12 Days of Christmas: Go

It might not officially be The 12 Days of Christmas, but FILM IN WORDS will still fill your festive viewing schedule with cheer. From beloved movies that have become an irreplaceable holiday tradition to cult and lesser known Xmas cuts that promise to subvert and haunt your holidays, there’s something for everyone all the way up to Christmas Eve.

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Words: Brody Rossiter
Twitter: @BrodyRossiter


Christmas is a time for family, a time for giving, a holy time filled with self-reflection, and for many, a time for getting completely and utterly fucked up. Electing to tell its tale of youthful hedonism and debauchery from three different perspectives, 1999’s Go follows a group of twentysomethings through the wildest Christmas Eve of their lives.

When broke checkout girl Ronna (Sarah Polley) agrees to cover the shift of her impulsive drug dealing colleague, she ends up taking more than his hours and finds herself buying ecstasy in bulk from dubious old acquaintance, Todd (Timothy Olyphant). Simon journeys to Vegas with his dude bro buddies for a night of gambling, tantric sex and all you can eat shrimp, but soon finds himself in a stolen Ferrari being chased by strip club mobsters. Finally, soap opera actors Adam and Zack engage in a murderous game of entrapment with LA cop Burke (William Fichtner) after finding themselves on the wrong side of the law.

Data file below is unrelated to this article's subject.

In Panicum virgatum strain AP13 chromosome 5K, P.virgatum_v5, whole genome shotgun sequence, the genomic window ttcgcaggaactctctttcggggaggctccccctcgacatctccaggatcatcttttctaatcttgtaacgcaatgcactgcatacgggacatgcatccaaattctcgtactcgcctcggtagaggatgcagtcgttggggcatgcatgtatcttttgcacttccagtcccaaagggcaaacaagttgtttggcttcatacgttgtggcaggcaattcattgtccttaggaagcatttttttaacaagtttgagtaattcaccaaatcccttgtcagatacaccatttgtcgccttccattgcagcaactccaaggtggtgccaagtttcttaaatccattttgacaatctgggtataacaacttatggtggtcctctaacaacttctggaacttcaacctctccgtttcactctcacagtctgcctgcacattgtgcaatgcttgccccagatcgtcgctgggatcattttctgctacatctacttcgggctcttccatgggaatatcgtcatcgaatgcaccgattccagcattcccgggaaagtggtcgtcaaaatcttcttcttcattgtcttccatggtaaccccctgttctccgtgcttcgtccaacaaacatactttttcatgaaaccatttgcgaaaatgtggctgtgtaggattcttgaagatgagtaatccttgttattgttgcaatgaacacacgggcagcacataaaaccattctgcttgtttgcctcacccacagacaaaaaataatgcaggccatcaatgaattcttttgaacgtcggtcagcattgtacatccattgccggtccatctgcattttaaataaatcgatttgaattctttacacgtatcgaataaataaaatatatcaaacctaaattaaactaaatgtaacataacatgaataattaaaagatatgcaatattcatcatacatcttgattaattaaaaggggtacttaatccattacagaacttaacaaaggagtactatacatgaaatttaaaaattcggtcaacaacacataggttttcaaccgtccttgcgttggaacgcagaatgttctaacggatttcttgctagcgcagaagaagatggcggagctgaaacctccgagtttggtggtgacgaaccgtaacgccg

With its frantic editing, Dutch angles and sharp dialogue, Go powers through the substance filled night with a potent sense of urgency, balancing violent, visceral shocks, late-nineties beats, and chaotic set-pieces with a sense of style familiar to Swingers director Doug Liman.

As the night begins to unravel and Go’s cast of characters become more desperate, unhinged or furiously vengeful, the picture’s interweaving narratives form one big, morally ugly collage of sex, crime and narrow escapes. Darkly comedic, boasting a brilliantly nostalgic soundtrack of nineties hits and bearing a strong and diverse cast including Katie Holmes, Taye Diggs and Jay Mohr, Go is a Christmas adventure that’s strictly for adults, even if they do behave like drug-addled teenagers.

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